The British Monarchy is one of the oldest ones in the world and even now, some of the old traditions, which are displaying the royal life in its finery, are kept with sanctity. Some of the processions are held once a year, some everyday and their purpose was never disputed by officials or locals. The ceremonies are followed according to the traditions written in time, starting several centuries ago and they attract thousands of tourists, which cannot wait to be a part of the royal court’s splendor.
The State Opening of the Parliament
The ceremony is held every year, usually in November, since Medieval times and it marks the start of a new parliamentary session. All the participants are dressed in traditional, royal clothes. The Queen, dressed in her ceremonial robes, is travelling from Buckingham Palace to the House of Lords in her golden carriage. She has to read what became to the known as the “Queen’s Speech”, not before the Sovereign’s Messenger’s journey to the House of Commons, where he has to summon its members to the ceremony. Symbolically, the door is closed in his face and he must knock three times so he can enter. The tradition emphasizes the fact that everyone can be refused to enter into the Commons, expect for the Queen’s messenger. As an interesting fact, no king or queen had entered the House of Commons since 1642.
Searching the Houses of Parliament
Before the Queen enters the House of Lords for the “Opening of the Parliament ceremony”, the Yeomen of the Guard (legendary guards from the Tower of London, who are safeguarding the Tower and the British crown jewels) have the duty to search the cellars from beneath the Palace of Westminster, which hosts the Houses of Parliament since 1550. The tradition is a very old one, dating back to the Gunpowder Plot from 1605, when a man called Guy Fawkes, alongside some other conspirators, tried to destroy the Houses of Parliament by blowing them up, on their opening day.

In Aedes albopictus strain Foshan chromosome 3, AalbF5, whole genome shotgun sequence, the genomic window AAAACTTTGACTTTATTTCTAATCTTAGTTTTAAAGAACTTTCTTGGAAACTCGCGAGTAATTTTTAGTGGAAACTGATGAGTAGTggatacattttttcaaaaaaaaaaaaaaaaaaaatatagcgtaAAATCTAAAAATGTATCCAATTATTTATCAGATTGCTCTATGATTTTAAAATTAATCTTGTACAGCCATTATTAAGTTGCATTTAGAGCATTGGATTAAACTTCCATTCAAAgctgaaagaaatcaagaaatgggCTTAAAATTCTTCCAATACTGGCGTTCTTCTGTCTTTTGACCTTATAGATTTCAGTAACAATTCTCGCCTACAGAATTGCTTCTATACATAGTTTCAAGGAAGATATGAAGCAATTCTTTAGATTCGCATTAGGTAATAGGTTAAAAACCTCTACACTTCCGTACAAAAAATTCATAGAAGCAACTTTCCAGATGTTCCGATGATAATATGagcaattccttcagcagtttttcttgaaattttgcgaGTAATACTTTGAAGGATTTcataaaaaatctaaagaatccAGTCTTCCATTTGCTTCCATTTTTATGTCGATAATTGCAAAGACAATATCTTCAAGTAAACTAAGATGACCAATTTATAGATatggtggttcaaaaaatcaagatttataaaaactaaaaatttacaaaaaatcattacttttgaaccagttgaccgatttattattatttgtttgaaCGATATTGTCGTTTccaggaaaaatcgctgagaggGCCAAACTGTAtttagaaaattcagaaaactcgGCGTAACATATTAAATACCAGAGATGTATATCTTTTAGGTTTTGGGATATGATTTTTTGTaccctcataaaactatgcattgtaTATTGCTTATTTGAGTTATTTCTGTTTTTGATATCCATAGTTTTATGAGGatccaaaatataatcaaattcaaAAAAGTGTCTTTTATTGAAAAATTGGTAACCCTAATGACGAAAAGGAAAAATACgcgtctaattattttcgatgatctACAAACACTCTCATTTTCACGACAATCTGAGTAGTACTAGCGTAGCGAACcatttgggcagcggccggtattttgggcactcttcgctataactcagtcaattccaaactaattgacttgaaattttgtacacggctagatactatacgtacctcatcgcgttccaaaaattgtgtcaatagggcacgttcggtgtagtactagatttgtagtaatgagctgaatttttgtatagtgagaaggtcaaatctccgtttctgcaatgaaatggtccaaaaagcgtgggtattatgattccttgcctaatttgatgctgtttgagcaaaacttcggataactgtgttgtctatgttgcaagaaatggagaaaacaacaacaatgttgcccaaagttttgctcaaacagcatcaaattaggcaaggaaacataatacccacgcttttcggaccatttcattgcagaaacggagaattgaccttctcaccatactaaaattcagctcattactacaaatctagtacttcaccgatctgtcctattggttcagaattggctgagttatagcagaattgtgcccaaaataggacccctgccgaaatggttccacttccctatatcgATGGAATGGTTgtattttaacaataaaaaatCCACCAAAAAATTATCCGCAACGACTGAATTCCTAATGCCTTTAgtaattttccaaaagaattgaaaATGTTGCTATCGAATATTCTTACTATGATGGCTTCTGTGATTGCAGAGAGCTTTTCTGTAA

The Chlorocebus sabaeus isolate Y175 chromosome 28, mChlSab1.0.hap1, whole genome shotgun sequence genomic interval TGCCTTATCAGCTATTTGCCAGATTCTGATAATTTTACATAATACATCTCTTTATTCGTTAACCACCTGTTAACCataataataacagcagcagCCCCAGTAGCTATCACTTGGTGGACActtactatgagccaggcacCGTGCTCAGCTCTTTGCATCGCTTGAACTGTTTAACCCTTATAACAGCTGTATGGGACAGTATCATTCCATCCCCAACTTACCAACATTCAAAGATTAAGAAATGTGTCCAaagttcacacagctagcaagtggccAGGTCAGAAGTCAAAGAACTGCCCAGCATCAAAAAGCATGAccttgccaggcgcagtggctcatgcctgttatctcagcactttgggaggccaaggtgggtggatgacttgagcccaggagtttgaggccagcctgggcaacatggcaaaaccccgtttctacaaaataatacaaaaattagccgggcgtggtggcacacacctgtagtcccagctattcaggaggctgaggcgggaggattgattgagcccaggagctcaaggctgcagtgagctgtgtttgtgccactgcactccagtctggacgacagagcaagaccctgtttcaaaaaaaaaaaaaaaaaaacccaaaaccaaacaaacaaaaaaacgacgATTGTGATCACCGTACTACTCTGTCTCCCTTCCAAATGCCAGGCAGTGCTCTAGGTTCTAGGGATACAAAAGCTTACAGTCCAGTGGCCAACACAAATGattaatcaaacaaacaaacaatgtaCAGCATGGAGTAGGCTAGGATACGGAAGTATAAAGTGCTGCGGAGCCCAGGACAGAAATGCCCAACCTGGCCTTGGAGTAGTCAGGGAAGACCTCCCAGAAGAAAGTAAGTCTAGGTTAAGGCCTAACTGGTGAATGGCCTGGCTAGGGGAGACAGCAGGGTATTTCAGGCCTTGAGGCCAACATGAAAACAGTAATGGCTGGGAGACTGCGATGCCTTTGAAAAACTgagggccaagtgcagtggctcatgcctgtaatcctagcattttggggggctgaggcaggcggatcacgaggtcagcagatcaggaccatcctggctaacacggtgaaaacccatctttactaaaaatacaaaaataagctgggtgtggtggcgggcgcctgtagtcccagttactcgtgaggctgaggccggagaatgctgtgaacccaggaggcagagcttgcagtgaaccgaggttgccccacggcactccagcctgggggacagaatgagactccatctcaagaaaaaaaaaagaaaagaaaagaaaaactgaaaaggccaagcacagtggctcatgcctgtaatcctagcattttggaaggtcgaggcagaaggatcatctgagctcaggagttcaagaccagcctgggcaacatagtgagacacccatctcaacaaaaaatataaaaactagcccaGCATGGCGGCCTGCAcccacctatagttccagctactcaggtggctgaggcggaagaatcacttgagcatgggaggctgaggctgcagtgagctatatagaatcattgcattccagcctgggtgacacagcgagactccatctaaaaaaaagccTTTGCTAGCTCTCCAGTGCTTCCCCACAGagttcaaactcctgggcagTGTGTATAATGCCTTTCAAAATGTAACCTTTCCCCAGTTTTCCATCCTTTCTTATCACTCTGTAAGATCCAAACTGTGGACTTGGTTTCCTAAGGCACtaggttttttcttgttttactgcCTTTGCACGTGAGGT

Lord Mayor’s Show
The Lord Mayor’s Show is a ceremony also taking place every year in November and it is dating back to the 16th century. The Lord Mayor is the legal officer of the City of London and his mandate lasts one year. After his election, he rides on a golden coach to the Royal Courts of Justice where he swears an oath to the Queen and to the people of the City of London. The Lord Mayor’s show finishes with an amazing firework display.
The Ceremony of the Keys
This is one of the oldest ceremonies in London. It takes place every night, in the Tower of London since about 700 years ago. At exactly 21:53 pm, the chief Yeomen of the Guard and the escort of the Key are taking a tour of the Tower, locking the gates. Then, they pass “Queen Elisabeth’s Keys” to a sentry, for safe keeping during the night, after a well-known dialogue, which can be resembled as a series of passwords.
The Changing of the Guards
It is the everyday ceremony that does not need any introduction or fancy explanation. It has been a part of the official residences court tradition since centuries ago and now it is one of the biggest tourist attractions in London. Each day, the new Household Guard (private and traditional guardians of the King/Queen and royal family since 1660) changes the old one generating a spectacle that displays loyalty and order and it can be fairly described as a piece of England’s royal history.
The Queen’s Telegram
The telegram is a rather new tradition. Every man or woman from one of Her Realms or UK Overseas Territories receives a telegram from the Queen herself wishing “Happy Birthday” for special 100 years anniversaries. In the last years, thanks to the modern technology, everyone can send a request, so that the Queen can send congratulatory messages for wedding anniversaries starting from the Diamond one (60th).
Once a year, since the 18th century, in June, all the royal court’s splendor and history, linking all the other existent royal ceremonies are displayed at the Trooping the Colour pageantry. The festivity marks the Queen’s birthday. It is a tradition to celebrate the birthday of the monarch in the summer, when the weather is most likely to be in favor with the festivities, even though, for example, Queen Elizabeth II’s birthday is in April.